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Endorsements

Our #4 Favorite is Pierino Usone’s How To Calculate Options Prices and Their Greeks

One of the most frequent complaints I get about the Taleb and Hull books is that the math is too hard. Pierino Usone’s book on how to calculate options is very clearly written, if you read it Hull and Taleb should make sense. Plus, very good trading insights in how to use theoretical prices in actual trading situations.

Seeking Alpha, by Brenda Jubin (www.seekingalpha.com)

Those option traders who care about the Greeks (and not all do) normally rely on trading platforms for their calculated values. Why do the calculations yourself when an algorithm can do it for you? Just as no adult works out a long division problem on paper, almost no option trader bothers to use the Black Scholes model to solve for a value that he can find by plugging a few numbers into an online calculator.

The problem with taking this shortcut is that most option traders don't understand how their positions can change prior to expiration. They don't know what's under the hood. And, unlike driving a car from point A to point B, where the road is relatively straight, the car is reliable, and you can arrive safely at your destination in blissful ignorance of how the parts of the car work, trading options without any knowledge of how the Greeks affect both one another and the price of options can be lethal.

Pierino Ursone's How to Calculate Options Prices and Their Greeks: Exploring the Black Scholes Model from Delta to Vega (Wiley, 2015) sets out to fill this void. It requires no advanced math skills (though occasionally it invokes Excel to make the reader's life easier) but instead offers mostly back of the envelope calculations.

For instance, the 20% to 80% delta region is almost linear. "This linearity promotes working with a lot of rules of thumb and easy derivations for the Greeks. It is a strong tool for being able to come up with values for the Greeks without applying the option model." (p. 79)

The book is not for beginning option traders, but at the same time I don't think one should wait too long before tackling the material it covers. I personally learned quite a bit from it, much of practical value. And it's a book I'll keep around for when I need a refresher course.

Matt Daen, Options Specialist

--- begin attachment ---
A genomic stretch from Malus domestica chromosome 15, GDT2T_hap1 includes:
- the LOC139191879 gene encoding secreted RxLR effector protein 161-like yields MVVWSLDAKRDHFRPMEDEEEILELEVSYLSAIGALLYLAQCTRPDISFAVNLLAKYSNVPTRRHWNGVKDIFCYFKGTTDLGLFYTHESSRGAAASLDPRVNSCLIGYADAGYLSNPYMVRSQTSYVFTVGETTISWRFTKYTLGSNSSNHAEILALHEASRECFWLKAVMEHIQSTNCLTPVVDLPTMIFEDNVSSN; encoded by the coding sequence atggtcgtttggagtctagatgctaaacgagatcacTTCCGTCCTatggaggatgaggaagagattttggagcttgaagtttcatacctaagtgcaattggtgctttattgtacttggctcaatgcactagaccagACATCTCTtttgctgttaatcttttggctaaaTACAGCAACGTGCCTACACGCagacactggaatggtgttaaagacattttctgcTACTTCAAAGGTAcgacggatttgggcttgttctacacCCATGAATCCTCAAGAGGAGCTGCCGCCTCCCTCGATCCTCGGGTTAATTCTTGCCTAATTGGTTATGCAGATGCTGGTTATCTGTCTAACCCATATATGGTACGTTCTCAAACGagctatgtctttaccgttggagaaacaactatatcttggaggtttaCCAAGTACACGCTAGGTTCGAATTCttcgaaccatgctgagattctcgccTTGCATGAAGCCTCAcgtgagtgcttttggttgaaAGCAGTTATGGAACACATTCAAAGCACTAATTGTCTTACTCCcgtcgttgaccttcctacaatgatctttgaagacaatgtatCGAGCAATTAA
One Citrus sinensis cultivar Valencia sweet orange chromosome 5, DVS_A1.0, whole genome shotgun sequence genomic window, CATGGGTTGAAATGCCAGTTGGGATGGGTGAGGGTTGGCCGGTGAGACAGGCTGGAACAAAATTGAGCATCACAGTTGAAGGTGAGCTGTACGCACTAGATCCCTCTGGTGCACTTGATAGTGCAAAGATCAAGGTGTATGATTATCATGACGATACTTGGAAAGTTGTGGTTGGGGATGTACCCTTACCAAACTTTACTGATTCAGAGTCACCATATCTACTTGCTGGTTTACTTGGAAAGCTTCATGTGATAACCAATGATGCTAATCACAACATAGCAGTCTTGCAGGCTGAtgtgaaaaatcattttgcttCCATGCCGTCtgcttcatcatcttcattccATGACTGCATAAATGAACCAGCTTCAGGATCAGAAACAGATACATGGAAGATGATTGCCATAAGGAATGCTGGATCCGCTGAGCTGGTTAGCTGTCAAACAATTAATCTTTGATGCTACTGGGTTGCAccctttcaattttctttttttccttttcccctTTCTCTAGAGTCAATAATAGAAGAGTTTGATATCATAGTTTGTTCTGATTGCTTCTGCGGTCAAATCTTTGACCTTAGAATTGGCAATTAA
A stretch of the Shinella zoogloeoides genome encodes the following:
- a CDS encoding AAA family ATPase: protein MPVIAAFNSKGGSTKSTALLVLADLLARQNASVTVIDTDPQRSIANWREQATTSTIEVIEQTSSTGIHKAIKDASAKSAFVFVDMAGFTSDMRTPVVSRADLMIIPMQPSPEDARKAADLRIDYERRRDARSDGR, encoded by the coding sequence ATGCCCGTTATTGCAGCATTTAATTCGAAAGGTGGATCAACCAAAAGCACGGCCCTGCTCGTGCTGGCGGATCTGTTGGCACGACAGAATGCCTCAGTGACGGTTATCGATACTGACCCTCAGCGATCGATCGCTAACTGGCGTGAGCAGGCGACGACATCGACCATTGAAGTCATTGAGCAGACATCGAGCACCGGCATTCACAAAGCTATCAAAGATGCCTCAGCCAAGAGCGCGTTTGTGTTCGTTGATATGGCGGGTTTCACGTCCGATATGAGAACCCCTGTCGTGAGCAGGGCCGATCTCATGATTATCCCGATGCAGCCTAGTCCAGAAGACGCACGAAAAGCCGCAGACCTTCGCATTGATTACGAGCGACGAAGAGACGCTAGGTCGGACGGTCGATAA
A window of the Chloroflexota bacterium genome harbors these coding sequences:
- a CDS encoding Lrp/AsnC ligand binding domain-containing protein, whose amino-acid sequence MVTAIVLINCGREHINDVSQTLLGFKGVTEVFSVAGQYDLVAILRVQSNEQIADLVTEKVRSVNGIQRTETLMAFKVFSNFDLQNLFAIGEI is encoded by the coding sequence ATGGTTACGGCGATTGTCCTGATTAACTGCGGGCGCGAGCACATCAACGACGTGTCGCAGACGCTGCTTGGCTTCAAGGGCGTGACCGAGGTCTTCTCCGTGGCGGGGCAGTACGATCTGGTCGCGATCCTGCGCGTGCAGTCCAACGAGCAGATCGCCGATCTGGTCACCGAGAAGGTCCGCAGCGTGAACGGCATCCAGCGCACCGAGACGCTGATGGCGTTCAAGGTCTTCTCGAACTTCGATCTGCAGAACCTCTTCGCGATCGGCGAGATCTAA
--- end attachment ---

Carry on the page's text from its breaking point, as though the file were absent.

Pierino Ursone’s How to Calculate Options Prices and their Greeks provides a long overdue, comprehensive, and at the same time digestible update to the literature exploring options pricing and strategy. His writing is clear, concise, and straightforward; unlocking the Holy Grail for the inexperienced and even the most experienced options trader.

Ursone liberally illustrates each chapter with graphics and acknowledges the Black Scholes Model’s mathematical and theoretical underpinnings in plain, straight-forward language that makes new understanding of the complexity of options trading possible for both the novice and the expert. Ursone’s thorough explanation of the practical application of first and second order greeks goes beyond the simplistic, two-dimensional strategies most traders will find when trying to educate themselves about options. He uses his vast experience and knowledge to act as expert, trader, tactician, and teacher, guiding readers through the markets and allowing them to look inside as they could never before.

Amazon, Customer Reviews (www.amazon.co.uk)

• “How to calculate options prices and their greeks” is by any means the best book I’ve read on options. Where other authors are lacking detail in their discussion of greeks and their implications, Ursone goes to great lengths to discuss the relevant greeks in a truly indepth and comprehensive way. Furthermore, Ursone discusses topics that I haven’t read about anywhere else, like properly managing a gamma portfolio, dealing with kurtosis in strategies and working with vega convexity. This book is a must read for anyone seriously involved in trading or managing a portfolio of options.

• Excellent - written in a simple manner and really allows you to get an understanding of how options are valued without tricky formulas.